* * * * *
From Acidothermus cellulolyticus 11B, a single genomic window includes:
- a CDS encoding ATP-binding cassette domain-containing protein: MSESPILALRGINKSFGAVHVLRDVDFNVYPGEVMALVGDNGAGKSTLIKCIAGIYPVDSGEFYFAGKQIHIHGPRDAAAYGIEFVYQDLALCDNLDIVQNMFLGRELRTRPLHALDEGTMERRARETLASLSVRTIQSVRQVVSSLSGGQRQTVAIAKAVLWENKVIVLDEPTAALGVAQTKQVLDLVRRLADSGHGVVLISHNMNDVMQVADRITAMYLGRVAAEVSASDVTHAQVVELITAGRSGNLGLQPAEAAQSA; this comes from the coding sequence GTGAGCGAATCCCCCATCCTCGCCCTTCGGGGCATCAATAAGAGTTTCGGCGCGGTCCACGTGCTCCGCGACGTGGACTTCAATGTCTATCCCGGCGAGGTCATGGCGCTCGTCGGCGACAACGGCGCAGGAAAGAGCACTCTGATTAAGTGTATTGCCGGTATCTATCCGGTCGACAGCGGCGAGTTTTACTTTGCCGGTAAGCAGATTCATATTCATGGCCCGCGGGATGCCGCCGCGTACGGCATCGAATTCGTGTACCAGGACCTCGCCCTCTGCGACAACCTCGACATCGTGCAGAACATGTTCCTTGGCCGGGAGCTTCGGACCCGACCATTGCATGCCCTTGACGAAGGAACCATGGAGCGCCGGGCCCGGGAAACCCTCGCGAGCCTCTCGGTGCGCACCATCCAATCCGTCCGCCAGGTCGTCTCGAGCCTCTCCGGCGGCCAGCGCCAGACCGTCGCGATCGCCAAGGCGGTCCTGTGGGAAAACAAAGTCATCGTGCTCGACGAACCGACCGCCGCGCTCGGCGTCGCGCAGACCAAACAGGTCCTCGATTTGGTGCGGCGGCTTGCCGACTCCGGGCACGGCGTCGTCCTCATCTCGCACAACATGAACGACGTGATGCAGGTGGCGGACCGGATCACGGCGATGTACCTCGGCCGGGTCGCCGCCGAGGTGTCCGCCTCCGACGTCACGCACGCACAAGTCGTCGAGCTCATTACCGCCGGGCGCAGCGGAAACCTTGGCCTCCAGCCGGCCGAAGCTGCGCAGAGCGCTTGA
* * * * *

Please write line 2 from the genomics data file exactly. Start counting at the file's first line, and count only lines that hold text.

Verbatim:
- a CDS encoding ATP-binding cassette domain-containing protein: MSESPILALRGINKSFGAVHVLRDVDFNVYPGEVMALVGDNGAGKSTLIKCIAGIYPVDSGEFYFAGKQIHIHGPRDAAAYGIEFVYQDLALCDNLDIVQNMFLGRELRTRPLHALDEGTMERRARETLASLSVRTIQSVRQVVSSLSGGQRQTVAIAKAVLWENKVIVLDEPTAALGVAQTKQVLDLVRRLADSGHGVVLISHNMNDVMQVADRITAMYLGRVAAEVSASDVTHAQVVELITAGRSGNLGLQPAEAAQSA; this comes from the coding sequence GTGAGCGAATCCCCCATCCTCGCCCTTCGGGGCATCAATAAGAGTTTCGGCGCGGTCCACGTGCTCCGCGACGTGGACTTCAATGTCTATCCCGGCGAGGTCATGGCGCTCGTCGGCGACAACGGCGCAGGAAAGAGCACTCTGATTAAGTGTATTGCCGGTATCTATCCGGTCGACAGCGGCGAGTTTTACTTTGCCGGTAAGCAGATTCATATTCATGGCCCGCGGGATGCCGCCGCGTACGGCATCGAATTCGTGTACCAGGACCTCGCCCTCTGCGACAACCTCGACATCGTGCAGAACATGTTCCTTGGCCGGGAGCTTCGGACCCGACCATTGCATGCCCTTGACGAAGGAACCATGGAGCGCCGGGCCCGGGAAACCCTCGCGAGCCTCTCGGTGCGCACCATCCAATCCGTCCGCCAGGTCGTCTCGAGCCTCTCCGGCGGCCAGCGCCAGACCGTCGCGATCGCCAAGGCGGTCCTGTGGGAAAACAAAGTCATCGTGCTCGACGAACCGACCGCCGCGCTCGGCGTCGCGCAGACCAAACAGGTCCTCGATTTGGTGCGGCGGCTTGCCGACTCCGGGCACGGCGTCGTCCTCATCTCGCACAACATGAACGACGTGATGCAGGTGGCGGACCGGATCACGGCGATGTACCTCGGCCGGGTCGCCGCCGAGGTGTCCGCCTCCGACGTCACGCACGCACAAGTCGTCGAGCTCATTACCGCCGGGCGCAGCGGAAACCTTGGCCTCCAGCCGGCCGAAGCTGCGCAGAGCGCTTGA